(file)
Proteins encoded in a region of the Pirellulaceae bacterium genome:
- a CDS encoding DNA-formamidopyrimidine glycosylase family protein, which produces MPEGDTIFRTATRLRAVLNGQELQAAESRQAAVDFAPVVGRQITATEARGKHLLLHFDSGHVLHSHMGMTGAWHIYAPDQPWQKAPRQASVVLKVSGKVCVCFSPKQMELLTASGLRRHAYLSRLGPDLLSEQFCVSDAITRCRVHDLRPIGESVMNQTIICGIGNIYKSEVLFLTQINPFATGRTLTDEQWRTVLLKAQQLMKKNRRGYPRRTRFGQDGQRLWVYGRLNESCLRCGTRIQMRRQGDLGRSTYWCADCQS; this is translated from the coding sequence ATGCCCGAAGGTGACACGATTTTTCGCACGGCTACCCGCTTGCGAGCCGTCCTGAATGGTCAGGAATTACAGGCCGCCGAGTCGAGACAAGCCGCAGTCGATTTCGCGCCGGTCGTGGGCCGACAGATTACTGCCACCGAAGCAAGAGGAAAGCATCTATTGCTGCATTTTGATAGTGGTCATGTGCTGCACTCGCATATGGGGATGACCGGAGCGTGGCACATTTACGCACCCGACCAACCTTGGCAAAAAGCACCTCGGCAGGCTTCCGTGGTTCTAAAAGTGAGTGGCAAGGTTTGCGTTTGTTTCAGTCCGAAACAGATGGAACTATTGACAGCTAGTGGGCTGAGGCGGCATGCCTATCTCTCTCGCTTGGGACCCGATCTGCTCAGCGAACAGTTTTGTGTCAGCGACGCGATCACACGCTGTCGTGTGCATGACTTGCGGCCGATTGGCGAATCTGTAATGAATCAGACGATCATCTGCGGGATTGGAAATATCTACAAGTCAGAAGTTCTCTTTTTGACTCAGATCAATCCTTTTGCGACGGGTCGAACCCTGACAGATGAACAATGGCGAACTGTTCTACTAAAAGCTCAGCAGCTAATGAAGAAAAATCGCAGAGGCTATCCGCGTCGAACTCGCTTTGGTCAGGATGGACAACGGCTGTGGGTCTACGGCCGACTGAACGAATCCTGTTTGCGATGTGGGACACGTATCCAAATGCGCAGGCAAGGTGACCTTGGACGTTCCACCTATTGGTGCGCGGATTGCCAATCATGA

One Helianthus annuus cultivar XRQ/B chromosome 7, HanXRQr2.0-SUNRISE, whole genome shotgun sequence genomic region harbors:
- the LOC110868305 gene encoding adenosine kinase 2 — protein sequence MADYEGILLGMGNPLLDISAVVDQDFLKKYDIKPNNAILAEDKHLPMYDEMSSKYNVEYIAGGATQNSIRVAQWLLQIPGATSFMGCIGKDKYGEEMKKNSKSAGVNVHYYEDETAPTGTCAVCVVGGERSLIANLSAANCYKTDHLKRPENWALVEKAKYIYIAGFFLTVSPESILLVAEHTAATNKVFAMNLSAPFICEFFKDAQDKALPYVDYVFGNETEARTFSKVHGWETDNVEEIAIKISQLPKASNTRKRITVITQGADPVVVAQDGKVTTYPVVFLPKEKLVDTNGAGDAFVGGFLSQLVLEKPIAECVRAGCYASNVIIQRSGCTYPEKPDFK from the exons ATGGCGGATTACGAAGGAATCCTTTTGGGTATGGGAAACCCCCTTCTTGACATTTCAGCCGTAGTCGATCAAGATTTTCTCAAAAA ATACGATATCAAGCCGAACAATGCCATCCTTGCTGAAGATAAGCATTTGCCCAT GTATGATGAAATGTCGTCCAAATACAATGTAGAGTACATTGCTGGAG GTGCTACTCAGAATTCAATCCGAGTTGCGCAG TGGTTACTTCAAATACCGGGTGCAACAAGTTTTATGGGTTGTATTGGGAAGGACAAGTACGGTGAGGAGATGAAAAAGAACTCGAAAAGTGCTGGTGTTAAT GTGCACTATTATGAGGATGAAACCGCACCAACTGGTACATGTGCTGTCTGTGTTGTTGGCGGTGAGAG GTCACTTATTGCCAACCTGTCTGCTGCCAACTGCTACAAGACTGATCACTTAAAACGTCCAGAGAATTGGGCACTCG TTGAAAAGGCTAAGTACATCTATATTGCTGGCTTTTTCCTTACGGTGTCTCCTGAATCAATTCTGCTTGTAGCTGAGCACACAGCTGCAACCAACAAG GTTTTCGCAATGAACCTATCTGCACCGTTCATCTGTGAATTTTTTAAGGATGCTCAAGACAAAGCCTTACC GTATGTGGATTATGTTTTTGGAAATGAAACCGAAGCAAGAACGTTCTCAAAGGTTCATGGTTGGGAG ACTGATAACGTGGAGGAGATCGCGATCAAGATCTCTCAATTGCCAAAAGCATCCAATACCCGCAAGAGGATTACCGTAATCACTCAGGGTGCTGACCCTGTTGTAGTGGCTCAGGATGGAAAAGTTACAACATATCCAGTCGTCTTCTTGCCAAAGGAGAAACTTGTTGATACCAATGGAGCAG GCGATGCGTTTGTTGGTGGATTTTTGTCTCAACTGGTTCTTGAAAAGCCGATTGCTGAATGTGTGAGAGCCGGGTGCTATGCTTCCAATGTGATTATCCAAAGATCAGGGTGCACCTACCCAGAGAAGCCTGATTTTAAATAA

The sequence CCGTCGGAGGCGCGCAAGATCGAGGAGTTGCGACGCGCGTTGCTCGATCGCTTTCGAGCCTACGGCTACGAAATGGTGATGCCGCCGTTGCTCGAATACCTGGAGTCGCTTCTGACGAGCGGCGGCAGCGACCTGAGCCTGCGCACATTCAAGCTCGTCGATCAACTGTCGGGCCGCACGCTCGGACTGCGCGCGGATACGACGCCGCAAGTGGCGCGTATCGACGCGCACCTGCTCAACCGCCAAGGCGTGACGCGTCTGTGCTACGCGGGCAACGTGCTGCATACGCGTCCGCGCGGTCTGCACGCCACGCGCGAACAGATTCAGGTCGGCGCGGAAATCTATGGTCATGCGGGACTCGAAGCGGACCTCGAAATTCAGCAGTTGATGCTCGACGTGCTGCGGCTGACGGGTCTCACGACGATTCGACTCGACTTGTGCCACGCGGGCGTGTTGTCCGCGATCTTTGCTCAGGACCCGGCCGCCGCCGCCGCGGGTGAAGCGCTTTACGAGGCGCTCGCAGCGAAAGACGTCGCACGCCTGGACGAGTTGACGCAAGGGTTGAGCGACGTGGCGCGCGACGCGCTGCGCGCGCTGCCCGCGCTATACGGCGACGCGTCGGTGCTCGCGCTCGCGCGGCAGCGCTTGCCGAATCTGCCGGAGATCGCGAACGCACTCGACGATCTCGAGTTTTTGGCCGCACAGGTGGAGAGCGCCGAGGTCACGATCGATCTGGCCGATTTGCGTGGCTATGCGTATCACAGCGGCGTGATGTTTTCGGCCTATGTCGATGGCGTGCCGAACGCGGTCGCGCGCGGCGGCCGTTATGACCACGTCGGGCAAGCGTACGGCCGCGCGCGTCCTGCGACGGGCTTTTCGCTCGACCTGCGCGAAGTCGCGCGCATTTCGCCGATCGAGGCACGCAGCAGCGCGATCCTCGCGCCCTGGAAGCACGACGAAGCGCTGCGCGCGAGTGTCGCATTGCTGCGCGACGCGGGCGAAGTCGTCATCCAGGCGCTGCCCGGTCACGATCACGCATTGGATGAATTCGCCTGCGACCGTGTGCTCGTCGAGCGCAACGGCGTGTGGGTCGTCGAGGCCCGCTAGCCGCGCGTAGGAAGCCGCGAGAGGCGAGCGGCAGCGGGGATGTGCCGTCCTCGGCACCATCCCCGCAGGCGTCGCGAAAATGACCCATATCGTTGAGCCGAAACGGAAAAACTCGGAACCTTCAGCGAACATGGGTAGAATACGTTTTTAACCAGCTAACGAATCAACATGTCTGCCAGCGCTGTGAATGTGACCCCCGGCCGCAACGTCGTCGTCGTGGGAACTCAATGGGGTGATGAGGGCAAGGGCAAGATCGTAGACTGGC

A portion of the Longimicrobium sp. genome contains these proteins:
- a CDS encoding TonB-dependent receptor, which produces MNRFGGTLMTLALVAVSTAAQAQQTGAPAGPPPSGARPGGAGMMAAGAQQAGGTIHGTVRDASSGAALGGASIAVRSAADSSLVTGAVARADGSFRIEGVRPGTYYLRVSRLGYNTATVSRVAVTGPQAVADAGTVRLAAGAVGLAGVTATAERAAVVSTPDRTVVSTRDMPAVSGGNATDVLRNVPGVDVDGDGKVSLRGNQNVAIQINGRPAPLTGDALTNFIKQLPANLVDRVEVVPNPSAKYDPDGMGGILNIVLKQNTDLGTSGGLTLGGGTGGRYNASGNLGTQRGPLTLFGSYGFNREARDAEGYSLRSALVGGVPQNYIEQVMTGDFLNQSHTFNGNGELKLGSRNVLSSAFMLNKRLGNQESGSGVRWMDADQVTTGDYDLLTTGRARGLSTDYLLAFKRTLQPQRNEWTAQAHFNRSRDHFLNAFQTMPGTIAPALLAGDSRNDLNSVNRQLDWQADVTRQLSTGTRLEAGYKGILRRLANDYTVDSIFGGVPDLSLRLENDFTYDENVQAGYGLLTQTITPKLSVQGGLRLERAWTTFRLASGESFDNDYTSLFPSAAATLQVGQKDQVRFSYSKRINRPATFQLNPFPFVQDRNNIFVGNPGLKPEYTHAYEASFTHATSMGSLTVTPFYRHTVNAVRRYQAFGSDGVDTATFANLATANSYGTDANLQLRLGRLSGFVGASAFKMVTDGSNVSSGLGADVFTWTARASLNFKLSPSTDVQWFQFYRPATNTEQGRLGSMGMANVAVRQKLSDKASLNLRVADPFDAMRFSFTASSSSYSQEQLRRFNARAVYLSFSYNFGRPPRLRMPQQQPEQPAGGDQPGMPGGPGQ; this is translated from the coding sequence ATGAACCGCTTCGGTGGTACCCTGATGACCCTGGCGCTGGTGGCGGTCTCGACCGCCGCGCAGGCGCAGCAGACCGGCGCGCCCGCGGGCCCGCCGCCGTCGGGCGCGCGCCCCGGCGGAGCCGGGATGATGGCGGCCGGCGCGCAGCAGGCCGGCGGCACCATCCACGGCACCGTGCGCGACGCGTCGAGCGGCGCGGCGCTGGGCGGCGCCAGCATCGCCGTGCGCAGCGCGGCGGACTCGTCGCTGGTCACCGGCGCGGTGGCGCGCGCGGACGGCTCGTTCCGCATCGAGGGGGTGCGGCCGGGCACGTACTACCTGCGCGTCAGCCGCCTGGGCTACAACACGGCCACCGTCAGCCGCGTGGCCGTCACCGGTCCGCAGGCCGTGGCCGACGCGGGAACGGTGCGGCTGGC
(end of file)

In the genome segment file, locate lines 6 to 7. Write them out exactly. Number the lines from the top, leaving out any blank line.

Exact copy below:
A portion of the Longimicrobium sp. genome contains these proteins:
- a CDS encoding TonB-dependent receptor, which produces MNRFGGTLMTLALVAVSTAAQAQQTGAPAGPPPSGARPGGAGMMAAGAQQAGGTIHGTVRDASSGAALGGASIAVRSAADSSLVTGAVARADGSFRIEGVRPGTYYLRVSRLGYNTATVSRVAVTGPQAVADAGTVRLAAGAVGLAGVTATAERAAVVSTPDRTVVSTRDMPAVSGGNATDVLRNVPGVDVDGDGKVSLRGNQNVAIQINGRPAPLTGDALTNFIKQLPANLVDRVEVVPNPSAKYDPDGMGGILNIVLKQNTDLGTSGGLTLGGGTGGRYNASGNLGTQRGPLTLFGSYGFNREARDAEGYSLRSALVGGVPQNYIEQVMTGDFLNQSHTFNGNGELKLGSRNVLSSAFMLNKRLGNQESGSGVRWMDADQVTTGDYDLLTTGRARGLSTDYLLAFKRTLQPQRNEWTAQAHFNRSRDHFLNAFQTMPGTIAPALLAGDSRNDLNSVNRQLDWQADVTRQLSTGTRLEAGYKGILRRLANDYTVDSIFGGVPDLSLRLENDFTYDENVQAGYGLLTQTITPKLSVQGGLRLERAWTTFRLASGESFDNDYTSLFPSAAATLQVGQKDQVRFSYSKRINRPATFQLNPFPFVQDRNNIFVGNPGLKPEYTHAYEASFTHATSMGSLTVTPFYRHTVNAVRRYQAFGSDGVDTATFANLATANSYGTDANLQLRLGRLSGFVGASAFKMVTDGSNVSSGLGADVFTWTARASLNFKLSPSTDVQWFQFYRPATNTEQGRLGSMGMANVAVRQKLSDKASLNLRVADPFDAMRFSFTASSSSYSQEQLRRFNARAVYLSFSYNFGRPPRLRMPQQQPEQPAGGDQPGMPGGPGQ; this is translated from the coding sequence ATGAACCGCTTCGGTGGTACCCTGATGACCCTGGCGCTGGTGGCGGTCTCGACCGCCGCGCAGGCGCAGCAGACCGGCGCGCCCGCGGGCCCGCCGCCGTCGGGCGCGCGCCCCGGCGGAGCCGGGATGATGGCGGCCGGCGCGCAGCAGGCCGGCGGCACCATCCACGGCACCGTGCGCGACGCGTCGAGCGGCGCGGCGCTGGGCGGCGCCAGCATCGCCGTGCGCAGCGCGGCGGACTCGTCGCTGGTCACCGGCGCGGTGGCGCGCGCGGACGGCTCGTTCCGCATCGAGGGGGTGCGGCCGGGCACGTACTACCTGCGCGTCAGCCGCCTGGGCTACAACACGGCCACCGTCAGCCGCGTGGCCGTCACCGGTCCGCAGGCCGTGGCCGACGCGGGAACGGTGCGGCTGGC